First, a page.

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All natural cognitive systems, and, in particular, our own, gradually forget previously learned information. Consequently, plausible models of human cognition should exhibit similar patterns of gradual forgetting old information as new information is acquired. Only rarely (see Box 3) does new learning in natural cognitive systems completely disrupt or erase(More)
In order to solve the " sensitivity-stability " problem — and its immediate correlate, the problem of sequential learning — it is crucial to develop connectionist architectures that are simultaneously sensitive to, but not excessively disrupted by, new input. French (1992) suggested that to alleviate a particularly severe form of this disruption,(More)
Individuals of all ages extract structure from the sequences of patterns they encounter in their environment, an ability that is at the very heart of cognition. Exactly what underlies this ability has been the subject of much debate over the years. A novel mechanism, implicit chunk recognition (ICR), is proposed for sequence segmentation and chunk(More)
Introduction Our ability to see a particular object or situation in one context as being " the same as " another object or situation in another context is the essence of analogy-making. It encompasses our ability to explain new concepts in terms of already-familiar ones, to emphasize particular aspects of situations, to generalize, to characterize(More)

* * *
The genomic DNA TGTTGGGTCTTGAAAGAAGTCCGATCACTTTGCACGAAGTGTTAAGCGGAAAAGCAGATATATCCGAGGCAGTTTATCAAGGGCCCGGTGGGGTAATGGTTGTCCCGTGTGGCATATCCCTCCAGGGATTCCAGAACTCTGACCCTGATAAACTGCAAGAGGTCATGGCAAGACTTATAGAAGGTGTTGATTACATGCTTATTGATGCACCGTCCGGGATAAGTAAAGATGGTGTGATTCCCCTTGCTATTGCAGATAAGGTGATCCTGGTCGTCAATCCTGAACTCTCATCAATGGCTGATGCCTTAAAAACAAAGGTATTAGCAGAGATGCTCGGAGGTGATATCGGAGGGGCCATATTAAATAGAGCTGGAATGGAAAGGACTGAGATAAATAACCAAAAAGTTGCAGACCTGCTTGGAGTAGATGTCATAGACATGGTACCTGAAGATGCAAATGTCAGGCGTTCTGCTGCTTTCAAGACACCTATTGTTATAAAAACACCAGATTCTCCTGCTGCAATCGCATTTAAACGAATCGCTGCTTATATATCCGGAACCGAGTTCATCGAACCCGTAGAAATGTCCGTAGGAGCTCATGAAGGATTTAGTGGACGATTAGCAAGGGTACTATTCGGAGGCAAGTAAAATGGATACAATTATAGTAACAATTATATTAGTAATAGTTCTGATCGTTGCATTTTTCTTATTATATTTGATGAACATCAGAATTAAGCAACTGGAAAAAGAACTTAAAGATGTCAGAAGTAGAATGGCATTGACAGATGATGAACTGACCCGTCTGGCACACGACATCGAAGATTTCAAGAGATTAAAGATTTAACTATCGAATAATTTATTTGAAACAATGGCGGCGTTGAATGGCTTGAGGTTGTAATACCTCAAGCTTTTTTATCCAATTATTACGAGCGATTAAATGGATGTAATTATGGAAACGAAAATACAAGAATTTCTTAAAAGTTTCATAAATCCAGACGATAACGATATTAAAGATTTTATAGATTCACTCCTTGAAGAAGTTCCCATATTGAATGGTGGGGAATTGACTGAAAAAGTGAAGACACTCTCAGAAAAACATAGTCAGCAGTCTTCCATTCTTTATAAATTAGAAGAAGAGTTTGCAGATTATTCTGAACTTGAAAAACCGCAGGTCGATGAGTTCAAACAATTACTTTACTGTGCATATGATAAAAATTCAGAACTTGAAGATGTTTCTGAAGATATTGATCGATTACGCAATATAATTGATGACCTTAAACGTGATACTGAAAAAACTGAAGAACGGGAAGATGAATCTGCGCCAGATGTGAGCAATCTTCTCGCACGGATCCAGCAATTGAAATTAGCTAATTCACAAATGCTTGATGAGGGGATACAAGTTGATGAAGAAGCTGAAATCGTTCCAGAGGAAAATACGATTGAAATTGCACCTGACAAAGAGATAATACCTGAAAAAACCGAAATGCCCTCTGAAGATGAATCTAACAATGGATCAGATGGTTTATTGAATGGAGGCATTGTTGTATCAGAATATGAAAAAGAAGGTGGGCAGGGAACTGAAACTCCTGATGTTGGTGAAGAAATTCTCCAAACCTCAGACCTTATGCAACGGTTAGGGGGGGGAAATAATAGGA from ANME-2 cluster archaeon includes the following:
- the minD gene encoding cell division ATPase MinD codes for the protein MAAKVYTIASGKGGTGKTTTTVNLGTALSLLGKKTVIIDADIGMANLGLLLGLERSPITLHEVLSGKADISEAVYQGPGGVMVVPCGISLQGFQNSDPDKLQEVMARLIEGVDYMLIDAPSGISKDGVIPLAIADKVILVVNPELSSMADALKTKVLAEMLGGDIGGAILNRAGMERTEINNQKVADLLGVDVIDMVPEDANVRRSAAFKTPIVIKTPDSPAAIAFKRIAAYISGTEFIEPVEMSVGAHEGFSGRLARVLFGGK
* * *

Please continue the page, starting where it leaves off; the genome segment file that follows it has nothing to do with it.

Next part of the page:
No computer that had not experienced the world as we humans had could pass a rigorously administered standard Turing Test. We show that the use of " subcognitive " questions allows the standard Turing Test to indirectly probe the human subcognitive associative concept network built up over a lifetime of experience with the world. Not only can this probing(More)
High-level perception-the process of making sense of complex data at an abstract, conceptual levelCis fundamental to human cognition.Through high-level perception, chaotic environmental stimuli are organized into the mental representations that are used throughout cognitive processing.Much work in traditional artificial intelligence has ignored the process(More)
In connectionist networks, newly-learned information destroys previously-learned information unless the network is continually retrained on the old information. This behavior, known as catastrophic forgetting, is unacceptable both for practical purposes and as a model of mind. This paper advances the claim that catastrophic forgetting is a direct(More)
Disentangling bottom-up and top-down processing in adult category learning is notoriously difficult. Studying category learning in infancy provides a simple way of exploring category learning while minimizing the contribution of top-down information. Three- to 4-month-old infants presented with cat or dog images will form a perceptual category(More)
It is well known that when a connectionist network is trained on one set of patterns and then attempts to add new patterns to its repertoire, catastrophic interference may result. The use of sparse, orthogonal hidden-layer representations has been shown to reduce catastrophic interference. The author demonstrates that the use of sparse representations may,(More)